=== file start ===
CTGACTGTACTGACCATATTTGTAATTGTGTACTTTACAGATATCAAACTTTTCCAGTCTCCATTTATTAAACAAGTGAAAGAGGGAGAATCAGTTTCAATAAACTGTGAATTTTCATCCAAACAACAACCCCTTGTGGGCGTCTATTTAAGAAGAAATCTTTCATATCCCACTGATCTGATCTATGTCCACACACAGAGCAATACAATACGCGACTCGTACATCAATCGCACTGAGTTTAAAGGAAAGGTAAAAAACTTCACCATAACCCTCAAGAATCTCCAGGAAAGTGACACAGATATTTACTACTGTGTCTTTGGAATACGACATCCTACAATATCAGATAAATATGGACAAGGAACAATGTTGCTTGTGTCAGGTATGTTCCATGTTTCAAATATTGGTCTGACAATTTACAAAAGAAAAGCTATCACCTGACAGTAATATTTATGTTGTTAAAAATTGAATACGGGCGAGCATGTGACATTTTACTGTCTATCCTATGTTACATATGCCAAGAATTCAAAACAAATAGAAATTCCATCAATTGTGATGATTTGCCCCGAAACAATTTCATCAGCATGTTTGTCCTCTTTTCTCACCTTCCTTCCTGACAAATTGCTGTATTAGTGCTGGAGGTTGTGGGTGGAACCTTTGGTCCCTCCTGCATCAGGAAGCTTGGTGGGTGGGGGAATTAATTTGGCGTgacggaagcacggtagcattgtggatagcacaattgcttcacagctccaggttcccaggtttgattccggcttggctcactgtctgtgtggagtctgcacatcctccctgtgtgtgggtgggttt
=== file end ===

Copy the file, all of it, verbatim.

CTGACTGTACTGACCATATTTGTAATTGTGTACTTTACAGATATCAAACTTTTCCAGTCTCCATTTATTAAACAAGTGAAAGAGGGAGAATCAGTTTCAATAAACTGTGAATTTTCATCCAAACAACAACCCCTTGTGGGCGTCTATTTAAGAAGAAATCTTTCATATCCCACTGATCTGATCTATGTCCACACACAGAGCAATACAATACGCGACTCGTACATCAATCGCACTGAGTTTAAAGGAAAGGTAAAAAACTTCACCATAACCCTCAAGAATCTCCAGGAAAGTGACACAGATATTTACTACTGTGTCTTTGGAATACGACATCCTACAATATCAGATAAATATGGACAAGGAACAATGTTGCTTGTGTCAGGTATGTTCCATGTTTCAAATATTGGTCTGACAATTTACAAAAGAAAAGCTATCACCTGACAGTAATATTTATGTTGTTAAAAATTGAATACGGGCGAGCATGTGACATTTTACTGTCTATCCTATGTTACATATGCCAAGAATTCAAAACAAATAGAAATTCCATCAATTGTGATGATTTGCCCCGAAACAATTTCATCAGCATGTTTGTCCTCTTTTCTCACCTTCCTTCCTGACAAATTGCTGTATTAGTGCTGGAGGTTGTGGGTGGAACCTTTGGTCCCTCCTGCATCAGGAAGCTTGGTGGGTGGGGGAATTAATTTGGCGTgacggaagcacggtagcattgtggatagcacaattgcttcacagctccaggttcccaggtttgattccggcttggctcactgtctgtgtggagtctgcacatcctccctgtgtgtgggtgggttt